PRASA vs Siyangena: court decision on Friday

Judges to rule whether or not case will go to trial

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Photo of inside of court
The Passenger Rail Agency of South Africa is asking the Pretoria High Court to set aside the security contract with Siyangena Technologies. Photo: Zoe Postman

The Pretoria High Court is to rule on Friday whether or not the Passenger Rail Agency of South Africa’s (PRASA) case against Siyangena Technologies will go to trial.

PRASA has applied to the court to set aside Siyangena’s contract.

Commuter activist group #UniteBehind has been admitted as a friend of the court in the case.

Siyangena, an information technology and security company, was hired in 2010 under PRASA’s former Chief Executive Officer Lucky Montana to improve integrated access security systems at railway stations.

According to #UniteBehind, this included installing automated speedstiles, electronic information boards, surveillance systems, flood lights and communication systems. The tender was extended to improving other stations, amounting to a total cost of about R4.5 billion.

In an affidavit submitted to the court, PRASA said Siyangena had been awarded lucrative deals without following proper tender procedures. Siyangena had installed outdated, overpriced and ineffective security systems and because of this, the contract should be set aside, PRASA argued.

#UniteBehind wants Siyangena to pay back all the money made from the contract. The coalition argued that Siyangena’s contract was never fit-for-purpose, its performance was not up to standard, and it was complicit in corruption which resulted in a waste of public funds.

At least, #UniteBehind argued, Siyangena should be prevented from making a profit from the contract.

#UniteBehind’s approach is more radical than PRASA’s. PRASA wants an engineer to evaluate the work completed by Siyangena and balance it against the money PRASA has already paid the company. If there is a shortfall, PRASA says it will pay, but the contract should remain invalid.

Advocate Nick Ferreira, representing #UniteBehind, argued that the coalition was acting in the public interest and on behalf of its members who depended on the trains. He said #UniteBehind had substantial evidence that could assist the court in deciding on a just and equitable solution.

This evidence consisted of several affidavits from commuters.

Advocate Nic Maritz, representing Siyangena, did not object to #UniteBehind intervening as amicus curiae (friend of the court) as long as it did not present any new evidence in the case. #UniteBehind agreed to this.

But Maritz added that #UniteBehind had “completely missed the mark”. He said the affidavits of commuters were “completely irrelevant” to the contract between PRASA and Siyangena because there was no link between the safety of commuters and the Siyangena contract.

“The issue of safety on trains has nothing to do with speedstiles … Issues of trains arriving late and too many people being on trains has nothing to do with integrated systems or access controls. What has that got to do with the Siyangena contract? Absolutely nothing,” Maritz told the court.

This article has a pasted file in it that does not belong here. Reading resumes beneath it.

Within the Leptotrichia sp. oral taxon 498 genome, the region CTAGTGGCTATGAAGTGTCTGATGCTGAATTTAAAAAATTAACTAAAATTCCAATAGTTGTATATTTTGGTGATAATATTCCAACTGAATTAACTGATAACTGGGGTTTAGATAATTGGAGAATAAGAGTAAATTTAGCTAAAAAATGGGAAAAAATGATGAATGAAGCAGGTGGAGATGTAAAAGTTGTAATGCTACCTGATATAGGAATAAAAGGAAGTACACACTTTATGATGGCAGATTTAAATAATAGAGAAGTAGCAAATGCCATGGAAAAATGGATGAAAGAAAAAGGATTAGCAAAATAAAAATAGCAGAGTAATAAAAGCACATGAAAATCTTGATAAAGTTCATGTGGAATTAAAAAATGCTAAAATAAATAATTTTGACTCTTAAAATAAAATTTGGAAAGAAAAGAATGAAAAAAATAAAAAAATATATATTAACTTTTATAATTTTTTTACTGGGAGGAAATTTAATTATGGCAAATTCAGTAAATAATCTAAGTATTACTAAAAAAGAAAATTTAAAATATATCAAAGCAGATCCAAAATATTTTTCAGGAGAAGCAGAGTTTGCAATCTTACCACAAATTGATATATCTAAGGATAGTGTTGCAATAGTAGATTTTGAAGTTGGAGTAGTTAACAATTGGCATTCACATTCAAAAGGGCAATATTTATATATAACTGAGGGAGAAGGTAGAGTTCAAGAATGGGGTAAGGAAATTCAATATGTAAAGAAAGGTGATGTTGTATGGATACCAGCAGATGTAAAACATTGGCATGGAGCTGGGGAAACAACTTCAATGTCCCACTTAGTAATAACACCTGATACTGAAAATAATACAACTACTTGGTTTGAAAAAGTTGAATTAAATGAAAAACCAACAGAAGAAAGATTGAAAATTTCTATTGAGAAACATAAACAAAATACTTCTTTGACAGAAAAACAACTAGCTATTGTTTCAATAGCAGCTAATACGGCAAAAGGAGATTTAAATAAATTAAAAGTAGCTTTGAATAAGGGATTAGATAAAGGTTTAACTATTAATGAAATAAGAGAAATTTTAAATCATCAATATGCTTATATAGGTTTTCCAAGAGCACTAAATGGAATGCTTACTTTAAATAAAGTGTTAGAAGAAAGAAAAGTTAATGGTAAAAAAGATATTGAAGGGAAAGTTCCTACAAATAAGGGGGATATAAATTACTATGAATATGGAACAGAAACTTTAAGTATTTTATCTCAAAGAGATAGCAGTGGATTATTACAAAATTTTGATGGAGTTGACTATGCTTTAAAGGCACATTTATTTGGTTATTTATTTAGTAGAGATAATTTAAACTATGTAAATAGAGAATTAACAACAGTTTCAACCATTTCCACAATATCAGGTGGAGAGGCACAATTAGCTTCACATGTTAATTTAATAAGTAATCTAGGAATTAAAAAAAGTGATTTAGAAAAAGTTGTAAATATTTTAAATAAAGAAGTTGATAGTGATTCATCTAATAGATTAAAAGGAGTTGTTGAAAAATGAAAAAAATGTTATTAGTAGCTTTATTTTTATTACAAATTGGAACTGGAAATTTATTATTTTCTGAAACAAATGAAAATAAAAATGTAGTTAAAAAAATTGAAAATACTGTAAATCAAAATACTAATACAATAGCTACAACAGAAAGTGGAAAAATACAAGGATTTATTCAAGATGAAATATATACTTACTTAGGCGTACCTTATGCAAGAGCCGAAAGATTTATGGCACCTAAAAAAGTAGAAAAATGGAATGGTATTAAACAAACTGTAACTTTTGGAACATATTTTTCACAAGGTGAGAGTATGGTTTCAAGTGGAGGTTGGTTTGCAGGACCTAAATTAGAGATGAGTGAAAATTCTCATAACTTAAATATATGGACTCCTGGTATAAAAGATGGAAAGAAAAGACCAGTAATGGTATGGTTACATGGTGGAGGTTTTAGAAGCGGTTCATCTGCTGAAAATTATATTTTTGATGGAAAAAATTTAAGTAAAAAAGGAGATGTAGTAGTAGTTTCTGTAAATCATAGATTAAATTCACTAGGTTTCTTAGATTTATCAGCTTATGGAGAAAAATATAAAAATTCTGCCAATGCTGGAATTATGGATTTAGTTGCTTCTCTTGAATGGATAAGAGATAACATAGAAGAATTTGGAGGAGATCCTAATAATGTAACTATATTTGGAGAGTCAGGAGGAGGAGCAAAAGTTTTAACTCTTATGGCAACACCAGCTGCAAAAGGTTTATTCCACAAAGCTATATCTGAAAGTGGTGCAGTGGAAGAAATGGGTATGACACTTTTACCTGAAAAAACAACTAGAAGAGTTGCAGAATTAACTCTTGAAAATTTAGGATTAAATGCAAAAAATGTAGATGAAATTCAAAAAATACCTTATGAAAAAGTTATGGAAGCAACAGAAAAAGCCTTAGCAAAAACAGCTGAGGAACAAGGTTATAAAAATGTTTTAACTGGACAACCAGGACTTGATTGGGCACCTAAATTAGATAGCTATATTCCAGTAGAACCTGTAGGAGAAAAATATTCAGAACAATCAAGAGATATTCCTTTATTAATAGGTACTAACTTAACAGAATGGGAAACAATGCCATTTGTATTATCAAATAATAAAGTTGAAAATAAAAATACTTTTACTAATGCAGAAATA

Mandy-Lynn Mott, a commuter from Cape Town who was in court, told GroundUp that commuters’ safety was “completely linked” to the irregular contract because it had resulted in a waste of millions of rands which could have been spent on ensuring safety for commuters.

She referred to the glass doors installed at Cape Town station but which had never been integrated into the automated fare collection system. “How can it be that the waste of money in those glass doors at Cape Town station has got nothing to do with the fact that we are struggling?”

As someone who uses the trains daily between Kenilworth and Cape Town, Mott said she has to wake up in the early hours of the morning to look for updates on whether the trains are delayed or even operating at all. After work, she said, she has to rush to the train station because she never knows when the train will arrive or leave.

“I’ve been using the train since I was a teenager and it has got worse in recent years … A commute that used to take me 20 minutes now takes me between 20 minutes and two hours … It’s unbearable,” said Mott.

Ludine Warries is another commuter from Cape Town who was in court. She said the train service had deteriorated since PRASA took over and described her daily commute as “really traumatic”.

She said if Siyangena had done what it had been contracted to do, the train service would be safer and more efficient.

On Wednesday the court heard arguments about whether or not the case should go to trial. Advocate Arnold Subel, for PRASA, argued against a trial proceeding, saying this would delay the case for months. Subel proposed that a panel of experts be established to look at the facts of the case.

Maritz, for Siyangena, said a panel of experts would be too costly. He said the parties involved should be allowed to submit written affidavits to the court explaining their case and the case should be argued on the papers.

The judges said they needed time to consider all the options and would deliver judgment on Friday at 10am.

TOPICS:  PRASALeaks Prasa / Metrorail

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